A couple of days ago a friend of mine, Thomas Eppinger, shared a video on Facebook. It attracted my interest. The video showed brutal cruelties against children. I couldn’t watch the videos to its end since it was disgusting and to me really, really depressing.
Thomas Eppinger – as many others – reported the video to Facebook and all of them got the same response: Facebook will not remove the video since it’s not promoting graphic violence. What the hell must be shown that Facebook considers something graphic violence?
Based on this inspiring moment – that presenting extreme violence against children for propaganda reason does not mean a proper reason for the biggest media company in the world to remove it from its platform – I got the idea that there might be correlating with the increase of violence and terror in this world and the uprise of social media.
The first idea I got is that there’s a timing correlation in the uprise of social media and the increasing number of terror attacks. If we compare the development of the number of terror attacks in the decade before social media conquered internet (around 2001) and the decade after we will see that there are obvious parallels. I do not remember and could not research any terror attack which was not related to social media activities. If it’s yesterday’s attack in Munich, if it’s Brevik’s manifesto, if it’s the tirades of islamistic propaganda of hate, if it’s the beheadings of IS. Everything was and still is broadcasted via social media. Not in any mysterious dark net or hidden from the surface. It’s there on Facebook, Instagram, Twitter and many others. Accessible for everybody! And if you complain as worried citizen and report the content you’ll get the feedback from Facebook that they don’t see a reason to remove it … Are you serious?
The second idea I got was through social media as a catalyst, terror is becoming more and more a self-fulfilling prophecy.
Among billions of users you will always attract a certain kind of number of people. Even with the dumbest ideas and the worst ideologies. We know from history that for example mass murderers have an certain attraction to a certain percentage of mankind. No matter of race or religion. Charles Manson is a living example for that. Osama bin Laden a dead one.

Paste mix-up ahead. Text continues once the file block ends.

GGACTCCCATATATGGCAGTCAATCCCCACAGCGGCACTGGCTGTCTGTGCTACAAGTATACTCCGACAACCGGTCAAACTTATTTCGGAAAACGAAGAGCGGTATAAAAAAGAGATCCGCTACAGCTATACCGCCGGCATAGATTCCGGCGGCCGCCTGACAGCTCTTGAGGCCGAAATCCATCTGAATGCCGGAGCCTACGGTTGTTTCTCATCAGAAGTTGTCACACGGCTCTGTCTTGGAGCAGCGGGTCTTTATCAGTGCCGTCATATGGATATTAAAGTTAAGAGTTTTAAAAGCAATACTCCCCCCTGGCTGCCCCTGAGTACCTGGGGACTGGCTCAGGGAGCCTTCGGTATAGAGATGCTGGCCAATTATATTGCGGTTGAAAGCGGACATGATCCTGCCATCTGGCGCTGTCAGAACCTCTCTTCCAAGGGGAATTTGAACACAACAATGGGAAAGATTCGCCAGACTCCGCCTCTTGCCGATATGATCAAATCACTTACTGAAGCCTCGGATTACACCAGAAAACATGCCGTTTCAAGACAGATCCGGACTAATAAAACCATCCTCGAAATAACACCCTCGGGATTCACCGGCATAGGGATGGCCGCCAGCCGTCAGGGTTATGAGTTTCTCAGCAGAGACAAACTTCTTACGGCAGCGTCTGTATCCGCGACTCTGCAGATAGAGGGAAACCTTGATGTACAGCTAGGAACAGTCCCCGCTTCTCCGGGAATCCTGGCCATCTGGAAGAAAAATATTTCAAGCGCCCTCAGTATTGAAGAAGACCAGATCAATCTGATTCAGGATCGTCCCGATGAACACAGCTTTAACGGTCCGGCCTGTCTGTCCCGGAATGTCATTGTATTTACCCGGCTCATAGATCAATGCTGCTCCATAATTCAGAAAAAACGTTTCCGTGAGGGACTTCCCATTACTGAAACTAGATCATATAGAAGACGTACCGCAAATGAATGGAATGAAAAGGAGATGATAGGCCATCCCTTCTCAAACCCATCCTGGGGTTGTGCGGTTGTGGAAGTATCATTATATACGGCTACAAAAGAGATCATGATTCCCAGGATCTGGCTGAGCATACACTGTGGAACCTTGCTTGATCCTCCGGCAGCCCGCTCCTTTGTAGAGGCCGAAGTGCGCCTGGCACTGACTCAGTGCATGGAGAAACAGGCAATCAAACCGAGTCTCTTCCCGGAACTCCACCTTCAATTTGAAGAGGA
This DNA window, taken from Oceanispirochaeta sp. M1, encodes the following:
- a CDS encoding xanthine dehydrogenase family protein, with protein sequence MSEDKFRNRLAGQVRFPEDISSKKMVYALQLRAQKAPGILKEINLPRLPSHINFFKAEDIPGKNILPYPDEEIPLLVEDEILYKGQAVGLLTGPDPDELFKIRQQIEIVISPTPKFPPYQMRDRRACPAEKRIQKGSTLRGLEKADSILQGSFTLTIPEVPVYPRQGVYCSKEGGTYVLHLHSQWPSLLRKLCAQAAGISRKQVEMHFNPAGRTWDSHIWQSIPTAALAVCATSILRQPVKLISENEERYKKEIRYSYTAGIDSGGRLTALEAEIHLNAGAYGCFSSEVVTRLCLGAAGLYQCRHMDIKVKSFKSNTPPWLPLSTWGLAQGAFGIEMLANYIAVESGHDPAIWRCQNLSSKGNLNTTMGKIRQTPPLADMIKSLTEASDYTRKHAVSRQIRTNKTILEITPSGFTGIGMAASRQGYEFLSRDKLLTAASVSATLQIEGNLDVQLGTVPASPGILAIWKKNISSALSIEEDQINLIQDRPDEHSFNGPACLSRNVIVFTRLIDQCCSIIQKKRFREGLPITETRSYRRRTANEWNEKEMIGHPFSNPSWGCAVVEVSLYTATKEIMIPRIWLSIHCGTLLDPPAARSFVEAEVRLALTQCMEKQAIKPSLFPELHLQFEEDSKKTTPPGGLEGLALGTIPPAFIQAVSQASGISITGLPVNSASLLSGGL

It’s obvious that each time a terror attack, a call for violence or an instruction how to kill people is broadcasted by social media platforms like Facebook, Instagram or Twitter, it will reach recipients who have the tendency to get inspired by it. If we like it or not. This seems to be a matter of fact of mankind.
Based on these two simple ideas – which you are kindly invited to challenge – this house believes that we have to change the policy on social media and the responsibility of its players to avoid a downward spiral that can’t be stopped anymore.
In past we have learned on examples like Napster and many other that sharing platforms (and what else could social media platforms could be) have to be kept responsible for the content they share and they grant access to. Napster violated digital rights by providing a platform to people who stole content. So where is the argument that a platform shouldn’t be kept responsible for granting access to obvious criminal and terroristic propaganda.
In a societal context we have to make a decision if we consider it worse sharing a stolen copy of a Hollywood blockbuster or the video of the beheadings of innocent people or propaganda to attract our youth to commit terroristic attacks. No matter matter of religion or race. A global phenomenon!
From my point view social media platforms have to be kept responsible for the content they provide access to. These companies earn billions of Dollars on data-mining, data-selling, big data and knowing everything about their users. That’s their business model. So who else should be kept responsible to prevent the terroristic use of these instruments today? Who else has access to all those data and earns a lot of money by mining them? If I am renting my house knowingly to terrorists to build a training camp, I am pretty sure that this will cause some trouble to me. Why does this not apply to Facebook?
Today we force any industry today into a legal framework to take responsibility on what they offer and provide. This has to be also applied to social media. If we do not, there’s a good chance that our societies will fail and social media will not provide a benefit but an accelerating lethal threat.